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Christmas time is not just family reunions and decorating the Christmas tree. The last few weeks of the year are also a big burden on our home budget since we have to accommodate additional expenses, such as Christmas gifts, food and sometimes even elegant outfits.
Picodi Analysis Team decided to find out what Christmas expenses look like, what gifts Nigerians usually buy and how much it costs to put food on the Christmas table. From our report you will also learn what kind of gifts are the most desirable ones and which are a bad idea.
During Christmas we want to make our family and friends happy. 61% of respondents buy presents for their relatives. For 57% it’s a good opportunity to give their friends a gift. Our survey results show that 26% of Nigerians decide to buy gifts also for their colleagues. And, 26% of respondents declare that they help charities or make Christmas donations.
What gifts do we usually buy? According to our respondents, the most popular categories are gift baskets (35%), money (30%), clothes (26%), sweets (22%) and Christmas cards (22%).
An interesting fact is that most Nigerians (57%) leave Christmas gifts until the last moment—December. Christmas ornaments in shopping malls and special sales like the famous Black Friday ones manage to convince 26% of Nigerians to buy Christmas gifts earlier, in November. Only 17% shop for gifts in advance (9% in September and October and 8% before September).
When choosing Christmas gifts half of Nigerians try to find out what the receiver would like to get (57%). Fewer people buy gifts on a hunch (26%) and only 17% ask directly.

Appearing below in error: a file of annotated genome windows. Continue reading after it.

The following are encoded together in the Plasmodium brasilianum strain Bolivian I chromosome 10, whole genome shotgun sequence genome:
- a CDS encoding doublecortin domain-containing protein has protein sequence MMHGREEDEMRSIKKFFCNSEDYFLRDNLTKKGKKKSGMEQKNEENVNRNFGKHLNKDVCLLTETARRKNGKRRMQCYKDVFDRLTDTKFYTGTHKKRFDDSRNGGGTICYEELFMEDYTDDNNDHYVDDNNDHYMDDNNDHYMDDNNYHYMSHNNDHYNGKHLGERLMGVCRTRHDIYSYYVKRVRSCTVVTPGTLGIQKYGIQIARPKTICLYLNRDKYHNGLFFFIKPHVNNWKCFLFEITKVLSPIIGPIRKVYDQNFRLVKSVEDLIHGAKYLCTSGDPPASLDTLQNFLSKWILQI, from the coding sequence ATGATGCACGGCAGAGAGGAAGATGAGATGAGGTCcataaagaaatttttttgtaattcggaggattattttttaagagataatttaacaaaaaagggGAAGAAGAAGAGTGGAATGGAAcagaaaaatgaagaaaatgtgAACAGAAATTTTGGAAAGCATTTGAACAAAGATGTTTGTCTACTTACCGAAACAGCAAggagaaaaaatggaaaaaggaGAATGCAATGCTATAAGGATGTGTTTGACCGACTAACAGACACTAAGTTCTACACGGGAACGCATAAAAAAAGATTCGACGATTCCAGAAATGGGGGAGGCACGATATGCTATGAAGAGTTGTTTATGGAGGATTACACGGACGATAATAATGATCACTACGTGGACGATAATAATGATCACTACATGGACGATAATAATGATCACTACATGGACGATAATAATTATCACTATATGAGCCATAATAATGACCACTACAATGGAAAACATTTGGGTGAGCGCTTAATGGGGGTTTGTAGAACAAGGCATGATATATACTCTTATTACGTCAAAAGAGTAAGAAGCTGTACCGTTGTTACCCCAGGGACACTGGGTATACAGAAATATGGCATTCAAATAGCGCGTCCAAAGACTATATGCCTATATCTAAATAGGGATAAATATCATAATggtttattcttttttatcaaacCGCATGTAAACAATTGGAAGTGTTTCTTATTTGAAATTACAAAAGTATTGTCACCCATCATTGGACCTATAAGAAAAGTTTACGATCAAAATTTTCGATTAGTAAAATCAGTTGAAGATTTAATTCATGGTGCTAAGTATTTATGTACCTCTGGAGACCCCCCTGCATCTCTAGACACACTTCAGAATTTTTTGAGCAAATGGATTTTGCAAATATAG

As the survey results show, the most desirable gifts of 2018 are money (44%), perfumes (39%), toys (26%) and gift baskets (26%). What may come as a surprise though, is that toys (30%) were also voted the least desirable gifts to receive together with alcohol (35%), sweets (30%), and books (22%). We spend 33300 NGN on average on gifts.
Most Nigerians (66%) spend Christmas at home. 30% visit their friends and 4% go abroad for Christmas.
Nigerians still buy Christmas food the traditional way: 40% shop in brick and mortar stores and markets. 17% place their orders online and the remaining 43% use both options when shopping. An average Nigerian spends 58000 NGN on Christmas food.
Is Christmas a reason to wear spick-and-span clothes? 48% of our respondents declare that they do not need new clothes and prefer those they already have in their closet. 30% of Nigerians say that they buy brand new clothes and 22% content themselves with new accessories like jewellery or ties.
24300 NGN is spent on average in Nigeria during Christmas. Half of the money is spent on gifts, food make 29% of that sum and Christmas outfit—21%.
Besides Nigeria we conducted the same survey among other nations. The result is a comparison of Christmas spending for 34 countries of Europe, Asia, America, Africa and Australia where Christmas or its equivalent is celebrated over a similar time period.
Nigeria placed 21st on our list with 24300 NGN which converted into dollars amounts to $319. Czechs are leading with $527 spent on gifts, food and clothes. For comparison, an average South African spends $313 and an average Turk spends $95.
We conducted the surveys in early December 2018 among more than 13,000 people from Europe, Asia, America, Africa and Australia in countries where Christmas or its equivalent is celebrated during the winter period. In Nigeria, 230 people took part in the survey. For currency conversion we used the average exchange rate for November 2018.
Sourced from research and report by Picodi